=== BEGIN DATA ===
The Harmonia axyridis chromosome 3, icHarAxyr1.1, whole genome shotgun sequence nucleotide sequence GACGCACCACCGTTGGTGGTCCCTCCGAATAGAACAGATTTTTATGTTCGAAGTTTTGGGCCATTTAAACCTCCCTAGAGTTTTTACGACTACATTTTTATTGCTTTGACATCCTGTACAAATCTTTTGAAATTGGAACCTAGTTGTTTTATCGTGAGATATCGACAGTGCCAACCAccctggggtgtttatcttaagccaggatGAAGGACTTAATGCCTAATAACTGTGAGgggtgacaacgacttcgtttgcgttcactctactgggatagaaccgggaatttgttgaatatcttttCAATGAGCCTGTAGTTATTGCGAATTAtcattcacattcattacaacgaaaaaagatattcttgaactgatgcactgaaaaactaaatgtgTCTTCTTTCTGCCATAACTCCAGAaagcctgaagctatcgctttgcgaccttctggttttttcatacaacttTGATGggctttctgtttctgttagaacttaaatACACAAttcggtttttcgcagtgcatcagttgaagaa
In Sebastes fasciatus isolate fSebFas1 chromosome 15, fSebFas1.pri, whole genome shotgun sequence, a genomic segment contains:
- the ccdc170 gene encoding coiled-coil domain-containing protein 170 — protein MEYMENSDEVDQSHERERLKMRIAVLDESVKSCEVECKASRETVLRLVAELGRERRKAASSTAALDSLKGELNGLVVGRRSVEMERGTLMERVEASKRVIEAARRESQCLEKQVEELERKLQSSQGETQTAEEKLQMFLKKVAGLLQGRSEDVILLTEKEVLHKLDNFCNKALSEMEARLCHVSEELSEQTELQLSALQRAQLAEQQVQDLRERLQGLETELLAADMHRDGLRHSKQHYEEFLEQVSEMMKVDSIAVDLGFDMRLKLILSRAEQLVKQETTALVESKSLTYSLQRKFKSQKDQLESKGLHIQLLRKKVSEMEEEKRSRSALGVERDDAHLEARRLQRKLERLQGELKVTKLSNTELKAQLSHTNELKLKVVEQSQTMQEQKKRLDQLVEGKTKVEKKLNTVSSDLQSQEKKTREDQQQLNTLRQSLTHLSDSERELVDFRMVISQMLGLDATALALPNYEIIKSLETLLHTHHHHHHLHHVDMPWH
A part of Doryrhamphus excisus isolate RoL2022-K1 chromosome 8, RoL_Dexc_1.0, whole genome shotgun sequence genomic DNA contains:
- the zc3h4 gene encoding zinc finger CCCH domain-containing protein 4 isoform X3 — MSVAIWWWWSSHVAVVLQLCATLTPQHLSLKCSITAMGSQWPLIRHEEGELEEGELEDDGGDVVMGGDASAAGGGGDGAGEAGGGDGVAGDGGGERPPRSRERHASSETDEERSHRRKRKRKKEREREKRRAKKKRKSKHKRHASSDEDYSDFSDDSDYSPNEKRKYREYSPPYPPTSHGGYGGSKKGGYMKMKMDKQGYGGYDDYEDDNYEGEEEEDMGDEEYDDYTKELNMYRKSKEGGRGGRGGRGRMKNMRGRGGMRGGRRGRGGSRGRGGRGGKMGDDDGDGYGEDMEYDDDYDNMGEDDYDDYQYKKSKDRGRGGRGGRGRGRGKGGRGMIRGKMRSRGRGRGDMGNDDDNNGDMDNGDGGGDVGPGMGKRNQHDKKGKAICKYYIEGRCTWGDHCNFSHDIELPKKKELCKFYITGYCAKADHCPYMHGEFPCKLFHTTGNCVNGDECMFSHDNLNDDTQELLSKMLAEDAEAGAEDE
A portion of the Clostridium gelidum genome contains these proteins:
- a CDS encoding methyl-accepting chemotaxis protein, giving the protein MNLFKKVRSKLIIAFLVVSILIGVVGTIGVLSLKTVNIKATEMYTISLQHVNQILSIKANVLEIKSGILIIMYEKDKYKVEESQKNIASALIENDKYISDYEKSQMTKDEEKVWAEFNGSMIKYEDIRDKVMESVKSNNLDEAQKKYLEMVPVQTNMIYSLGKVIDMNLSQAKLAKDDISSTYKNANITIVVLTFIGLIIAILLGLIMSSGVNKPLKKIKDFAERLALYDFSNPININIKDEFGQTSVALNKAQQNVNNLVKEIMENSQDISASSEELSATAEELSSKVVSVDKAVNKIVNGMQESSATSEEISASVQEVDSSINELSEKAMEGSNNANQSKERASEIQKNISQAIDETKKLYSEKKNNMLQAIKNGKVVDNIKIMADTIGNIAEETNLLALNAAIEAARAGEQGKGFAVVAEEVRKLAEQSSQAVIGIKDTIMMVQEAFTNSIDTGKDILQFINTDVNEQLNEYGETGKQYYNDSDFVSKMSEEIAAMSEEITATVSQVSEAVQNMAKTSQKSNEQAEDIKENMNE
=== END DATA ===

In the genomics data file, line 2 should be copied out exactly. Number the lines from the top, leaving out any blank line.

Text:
In Sebastes fasciatus isolate fSebFas1 chromosome 15, fSebFas1.pri, whole genome shotgun sequence, a genomic segment contains: